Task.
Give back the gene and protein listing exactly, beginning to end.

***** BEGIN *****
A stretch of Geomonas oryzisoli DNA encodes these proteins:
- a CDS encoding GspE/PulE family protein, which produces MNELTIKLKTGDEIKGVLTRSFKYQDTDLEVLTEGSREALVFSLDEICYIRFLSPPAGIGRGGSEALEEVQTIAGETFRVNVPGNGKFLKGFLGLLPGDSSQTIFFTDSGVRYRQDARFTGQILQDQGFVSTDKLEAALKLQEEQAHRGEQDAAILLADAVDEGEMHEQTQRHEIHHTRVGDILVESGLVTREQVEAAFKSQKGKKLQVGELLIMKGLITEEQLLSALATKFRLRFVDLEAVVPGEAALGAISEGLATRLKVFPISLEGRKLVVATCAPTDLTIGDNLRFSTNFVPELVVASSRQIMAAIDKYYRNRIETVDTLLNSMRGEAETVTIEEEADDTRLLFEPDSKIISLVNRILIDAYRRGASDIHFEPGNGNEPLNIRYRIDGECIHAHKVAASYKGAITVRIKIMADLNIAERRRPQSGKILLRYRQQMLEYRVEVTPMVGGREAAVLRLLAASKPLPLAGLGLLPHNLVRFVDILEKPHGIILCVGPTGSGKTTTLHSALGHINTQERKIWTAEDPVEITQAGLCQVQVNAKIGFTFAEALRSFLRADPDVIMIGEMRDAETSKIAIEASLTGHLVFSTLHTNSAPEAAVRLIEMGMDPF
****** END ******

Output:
A stretch of Geomonas oryzisoli DNA encodes these proteins:
- a CDS encoding GspE/PulE family protein, which produces MNELTIKLKTGDEIKGVLTRSFKYQDTDLEVLTEGSREALVFSLDEICYIRFLSPPAGIGRGGSEALEEVQTIAGETFRVNVPGNGKFLKGFLGLLPGDSSQTIFFTDSGVRYRQDARFTGQILQDQGFVSTDKLEAALKLQEEQAHRGEQDAAILLADAVDEGEMHEQTQRHEIHHTRVGDILVESGLVTREQVEAAFKSQKGKKLQVGELLIMKGLITEEQLLSALATKFRLRFVDLEAVVPGEAALGAISEGLATRLKVFPISLEGRKLVVATCAPTDLTIGDNLRFSTNFVPELVVASSRQIMAAIDKYYRNRIETVDTLLNSMRGEAETVTIEEEADDTRLLFEPDSKIISLVNRILIDAYRRGASDIHFEPGNGNEPLNIRYRIDGECIHAHKVAASYKGAITVRIKIMADLNIAERRRPQSGKILLRYRQQMLEYRVEVTPMVGGREAAVLRLLAASKPLPLAGLGLLPHNLVRFVDILEKPHGIILCVGPTGSGKTTTLHSALGHINTQERKIWTAEDPVEITQAGLCQVQVNAKIGFTFAEALRSFLRADPDVIMIGEMRDAETSKIAIEASLTGHLVFSTLHTNSAPEAAVRLIEMGMDPF